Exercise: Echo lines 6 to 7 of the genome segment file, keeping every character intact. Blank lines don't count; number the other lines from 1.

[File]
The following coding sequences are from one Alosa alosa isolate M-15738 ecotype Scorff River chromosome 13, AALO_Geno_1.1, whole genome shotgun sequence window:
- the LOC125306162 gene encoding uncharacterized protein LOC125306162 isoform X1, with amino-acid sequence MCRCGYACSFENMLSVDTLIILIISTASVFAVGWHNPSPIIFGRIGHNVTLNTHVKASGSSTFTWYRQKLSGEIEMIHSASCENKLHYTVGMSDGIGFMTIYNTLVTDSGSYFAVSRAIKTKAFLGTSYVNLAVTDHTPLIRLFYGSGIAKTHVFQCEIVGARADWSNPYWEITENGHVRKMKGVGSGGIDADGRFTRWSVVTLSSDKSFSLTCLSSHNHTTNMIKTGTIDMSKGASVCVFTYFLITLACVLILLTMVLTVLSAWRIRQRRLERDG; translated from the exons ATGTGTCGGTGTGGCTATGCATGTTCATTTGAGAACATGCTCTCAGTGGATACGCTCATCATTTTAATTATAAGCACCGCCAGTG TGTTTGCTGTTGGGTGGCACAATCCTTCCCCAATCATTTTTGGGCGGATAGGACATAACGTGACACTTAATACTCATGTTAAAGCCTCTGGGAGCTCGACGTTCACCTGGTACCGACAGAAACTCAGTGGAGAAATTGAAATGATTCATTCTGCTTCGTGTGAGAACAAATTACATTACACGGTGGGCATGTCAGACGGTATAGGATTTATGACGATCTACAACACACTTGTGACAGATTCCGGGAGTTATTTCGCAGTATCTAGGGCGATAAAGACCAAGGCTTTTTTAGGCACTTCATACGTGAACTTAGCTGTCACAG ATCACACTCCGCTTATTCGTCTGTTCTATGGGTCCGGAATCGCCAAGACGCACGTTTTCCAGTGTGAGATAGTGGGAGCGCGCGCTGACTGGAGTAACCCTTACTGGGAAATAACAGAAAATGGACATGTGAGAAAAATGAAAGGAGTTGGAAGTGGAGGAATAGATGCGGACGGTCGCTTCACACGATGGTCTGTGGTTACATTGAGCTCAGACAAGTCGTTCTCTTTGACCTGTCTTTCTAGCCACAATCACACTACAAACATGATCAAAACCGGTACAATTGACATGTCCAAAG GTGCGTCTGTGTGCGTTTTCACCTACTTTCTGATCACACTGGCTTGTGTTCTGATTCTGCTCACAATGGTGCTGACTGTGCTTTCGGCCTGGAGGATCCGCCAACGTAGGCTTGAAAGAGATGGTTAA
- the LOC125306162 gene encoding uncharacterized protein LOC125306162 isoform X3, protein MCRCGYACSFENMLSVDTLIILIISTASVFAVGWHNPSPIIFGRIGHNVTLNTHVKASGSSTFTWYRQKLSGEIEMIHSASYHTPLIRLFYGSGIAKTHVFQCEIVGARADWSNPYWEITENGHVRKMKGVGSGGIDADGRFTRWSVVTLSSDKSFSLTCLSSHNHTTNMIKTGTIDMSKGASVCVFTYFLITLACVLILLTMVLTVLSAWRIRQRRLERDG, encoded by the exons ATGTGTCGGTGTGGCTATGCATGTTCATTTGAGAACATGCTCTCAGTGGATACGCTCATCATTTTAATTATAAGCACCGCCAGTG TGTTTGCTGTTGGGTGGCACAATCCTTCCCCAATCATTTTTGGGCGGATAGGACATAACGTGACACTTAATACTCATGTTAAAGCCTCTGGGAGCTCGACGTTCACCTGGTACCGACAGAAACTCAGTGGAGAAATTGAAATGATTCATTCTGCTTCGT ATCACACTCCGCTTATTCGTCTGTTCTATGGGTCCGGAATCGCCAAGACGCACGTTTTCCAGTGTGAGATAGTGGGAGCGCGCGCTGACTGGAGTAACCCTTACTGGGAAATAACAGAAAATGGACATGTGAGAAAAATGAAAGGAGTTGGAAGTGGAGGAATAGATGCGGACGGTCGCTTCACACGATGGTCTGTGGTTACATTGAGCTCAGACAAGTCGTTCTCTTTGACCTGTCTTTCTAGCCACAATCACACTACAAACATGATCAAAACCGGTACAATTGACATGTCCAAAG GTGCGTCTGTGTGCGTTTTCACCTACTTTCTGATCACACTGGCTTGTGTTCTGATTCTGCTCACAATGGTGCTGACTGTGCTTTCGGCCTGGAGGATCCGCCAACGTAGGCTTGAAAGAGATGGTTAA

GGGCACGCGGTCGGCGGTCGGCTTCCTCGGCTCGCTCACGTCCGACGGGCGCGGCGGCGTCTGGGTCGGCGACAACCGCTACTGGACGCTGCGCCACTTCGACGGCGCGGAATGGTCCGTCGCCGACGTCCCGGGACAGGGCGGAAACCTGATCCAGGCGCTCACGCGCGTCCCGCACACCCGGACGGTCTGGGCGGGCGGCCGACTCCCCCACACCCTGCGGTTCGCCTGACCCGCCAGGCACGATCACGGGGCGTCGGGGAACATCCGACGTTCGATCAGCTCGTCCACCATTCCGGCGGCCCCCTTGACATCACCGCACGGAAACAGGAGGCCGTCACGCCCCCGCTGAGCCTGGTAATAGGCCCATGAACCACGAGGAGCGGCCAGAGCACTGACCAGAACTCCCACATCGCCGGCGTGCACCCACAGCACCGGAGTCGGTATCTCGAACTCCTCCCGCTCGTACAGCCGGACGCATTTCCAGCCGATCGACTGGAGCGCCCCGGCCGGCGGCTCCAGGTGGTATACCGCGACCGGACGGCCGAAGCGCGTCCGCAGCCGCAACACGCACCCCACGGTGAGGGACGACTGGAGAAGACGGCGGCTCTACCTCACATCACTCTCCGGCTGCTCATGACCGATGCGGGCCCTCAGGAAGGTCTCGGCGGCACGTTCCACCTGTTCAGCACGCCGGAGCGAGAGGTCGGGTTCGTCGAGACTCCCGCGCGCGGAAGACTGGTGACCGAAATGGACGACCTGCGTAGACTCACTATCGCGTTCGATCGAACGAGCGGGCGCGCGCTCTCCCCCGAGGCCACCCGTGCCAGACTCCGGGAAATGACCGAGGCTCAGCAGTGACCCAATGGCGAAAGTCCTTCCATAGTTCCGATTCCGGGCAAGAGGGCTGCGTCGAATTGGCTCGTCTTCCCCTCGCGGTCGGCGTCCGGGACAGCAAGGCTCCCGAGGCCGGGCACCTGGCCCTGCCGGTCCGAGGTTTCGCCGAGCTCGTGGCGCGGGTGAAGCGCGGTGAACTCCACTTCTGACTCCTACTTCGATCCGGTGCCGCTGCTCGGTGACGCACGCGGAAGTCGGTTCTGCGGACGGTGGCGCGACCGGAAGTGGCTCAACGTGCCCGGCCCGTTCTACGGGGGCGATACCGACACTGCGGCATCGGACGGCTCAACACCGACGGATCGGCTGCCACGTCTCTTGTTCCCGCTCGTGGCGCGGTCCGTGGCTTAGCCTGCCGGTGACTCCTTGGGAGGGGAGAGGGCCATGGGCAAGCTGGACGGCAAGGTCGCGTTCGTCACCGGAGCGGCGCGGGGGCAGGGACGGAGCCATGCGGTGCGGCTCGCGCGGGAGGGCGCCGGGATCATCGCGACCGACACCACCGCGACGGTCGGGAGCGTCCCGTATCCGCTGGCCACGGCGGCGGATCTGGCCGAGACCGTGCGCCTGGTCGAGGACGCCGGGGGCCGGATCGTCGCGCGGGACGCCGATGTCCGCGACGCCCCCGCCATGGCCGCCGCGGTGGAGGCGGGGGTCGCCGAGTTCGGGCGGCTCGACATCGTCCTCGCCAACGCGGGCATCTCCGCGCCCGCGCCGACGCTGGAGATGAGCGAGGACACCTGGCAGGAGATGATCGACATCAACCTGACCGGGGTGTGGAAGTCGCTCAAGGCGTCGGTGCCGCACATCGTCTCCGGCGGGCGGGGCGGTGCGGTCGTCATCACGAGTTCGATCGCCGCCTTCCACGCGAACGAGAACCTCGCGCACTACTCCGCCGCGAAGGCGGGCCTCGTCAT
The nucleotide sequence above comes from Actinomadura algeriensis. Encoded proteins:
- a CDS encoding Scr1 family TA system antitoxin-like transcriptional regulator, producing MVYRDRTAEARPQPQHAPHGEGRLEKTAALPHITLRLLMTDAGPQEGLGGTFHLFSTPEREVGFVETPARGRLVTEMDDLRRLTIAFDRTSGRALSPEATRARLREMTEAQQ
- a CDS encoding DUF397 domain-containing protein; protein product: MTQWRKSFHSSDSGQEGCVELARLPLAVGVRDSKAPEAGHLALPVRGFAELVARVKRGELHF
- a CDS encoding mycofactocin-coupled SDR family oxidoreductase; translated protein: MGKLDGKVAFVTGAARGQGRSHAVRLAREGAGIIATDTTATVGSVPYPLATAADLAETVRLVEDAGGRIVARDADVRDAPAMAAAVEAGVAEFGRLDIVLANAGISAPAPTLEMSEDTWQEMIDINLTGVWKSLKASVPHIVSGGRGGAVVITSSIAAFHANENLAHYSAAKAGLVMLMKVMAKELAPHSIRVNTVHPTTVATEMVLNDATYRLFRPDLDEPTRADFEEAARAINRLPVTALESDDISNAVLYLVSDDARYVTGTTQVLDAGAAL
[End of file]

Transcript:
- a CDS encoding Scr1 family TA system antitoxin-like transcriptional regulator, producing MVYRDRTAEARPQPQHAPHGEGRLEKTAALPHITLRLLMTDAGPQEGLGGTFHLFSTPEREVGFVETPARGRLVTEMDDLRRLTIAFDRTSGRALSPEATRARLREMTEAQQ
- a CDS encoding DUF397 domain-containing protein; protein product: MTQWRKSFHSSDSGQEGCVELARLPLAVGVRDSKAPEAGHLALPVRGFAELVARVKRGELHF